Two days after President Abraham Lincoln's Emancipation Proclamation went into effect, James Filor, a southern slaveholder and resident of Key West, Florida, mailed a remarkable letter to the president Filor wrote to convince Lincoln to include Key West with the loyal areas of the South exempted from the proclamation. After assuring the president of Key West's loyalty, Filor pressed his claim for an exemption by arguing that agents of the United States government had induced Key West citizens to purchase additional slaves in the antebellum years. He wrote that "slave property [on Key West] ... has been at various times increased at the assurance of Army officers of constant employment on the Public Works." The "Public Works" in question were forts Taylor and Jefferson, and the "Army officers" were members of the United States Army Corps of Engineers overseeing the construction of the two forts. Fort Taylor was located just a few hundred yards off the shore of Key West; Fort Jefferson was built approximately seventy miles west of the island on Garden Key in the Dry Tortugas. They were part of the Third System of coastal defense, an integrated and comprehensive national defense policy centered around the masonry fortifications that the engineers built along the nation's coast between 1815 and 1867. Like other Third System fortifications constructed in the South during the antebellum period, forts Taylor and Jefferson were built using hired slaves for unskilled labor. At Key West, the Corps of Engineers was heavily involved in the practice of slave leasing, and the engineers' involvement helped to solidify slavery on the island. Their need for workers created economic opportunities for area slave owners and provided an incentive for enlarging Key West's population of bondsmen. Unintentionally, the federal government strengthened slavery on Key West and did so without introducing the social tensions associated with slave hiring. The government need for labor paralleled the interests of those slaveholders with bondsmen for hire. As a result, the engineers often actively represented the needs of Key West's slave owners.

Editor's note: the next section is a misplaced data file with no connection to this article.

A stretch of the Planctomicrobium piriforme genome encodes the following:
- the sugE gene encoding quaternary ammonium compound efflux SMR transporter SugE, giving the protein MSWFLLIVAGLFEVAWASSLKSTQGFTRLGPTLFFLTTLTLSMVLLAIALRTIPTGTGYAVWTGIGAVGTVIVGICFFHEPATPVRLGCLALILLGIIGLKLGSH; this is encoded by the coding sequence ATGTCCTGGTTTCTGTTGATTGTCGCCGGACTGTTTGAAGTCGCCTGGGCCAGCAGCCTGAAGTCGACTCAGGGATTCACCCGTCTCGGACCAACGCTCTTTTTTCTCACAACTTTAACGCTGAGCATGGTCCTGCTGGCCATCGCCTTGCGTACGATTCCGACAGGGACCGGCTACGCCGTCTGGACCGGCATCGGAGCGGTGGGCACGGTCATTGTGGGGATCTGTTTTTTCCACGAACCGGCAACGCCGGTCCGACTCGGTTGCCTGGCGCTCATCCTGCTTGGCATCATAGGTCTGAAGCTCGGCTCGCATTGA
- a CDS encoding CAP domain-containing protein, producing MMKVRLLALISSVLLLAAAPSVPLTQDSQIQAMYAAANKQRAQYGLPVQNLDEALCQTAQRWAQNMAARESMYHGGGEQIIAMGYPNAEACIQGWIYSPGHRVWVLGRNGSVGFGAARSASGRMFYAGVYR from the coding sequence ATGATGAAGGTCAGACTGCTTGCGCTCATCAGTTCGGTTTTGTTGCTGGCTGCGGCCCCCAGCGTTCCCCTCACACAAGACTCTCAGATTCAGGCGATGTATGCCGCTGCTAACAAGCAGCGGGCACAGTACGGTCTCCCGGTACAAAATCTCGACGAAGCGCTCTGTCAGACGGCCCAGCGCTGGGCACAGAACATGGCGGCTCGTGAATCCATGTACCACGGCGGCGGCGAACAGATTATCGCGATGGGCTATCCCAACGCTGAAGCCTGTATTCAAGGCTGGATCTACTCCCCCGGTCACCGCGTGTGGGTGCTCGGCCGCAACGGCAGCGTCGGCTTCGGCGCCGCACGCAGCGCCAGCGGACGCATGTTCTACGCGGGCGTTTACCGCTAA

Society, Florida Historical
"Engineering Slavery: The U.S. Army Corps of Engineers and Slavery at Key West,"
Florida Historical Quarterly: Vol. 86:
4, Article 6.
Available at: https://stars.library.ucf.edu/fhq/vol86/iss4/6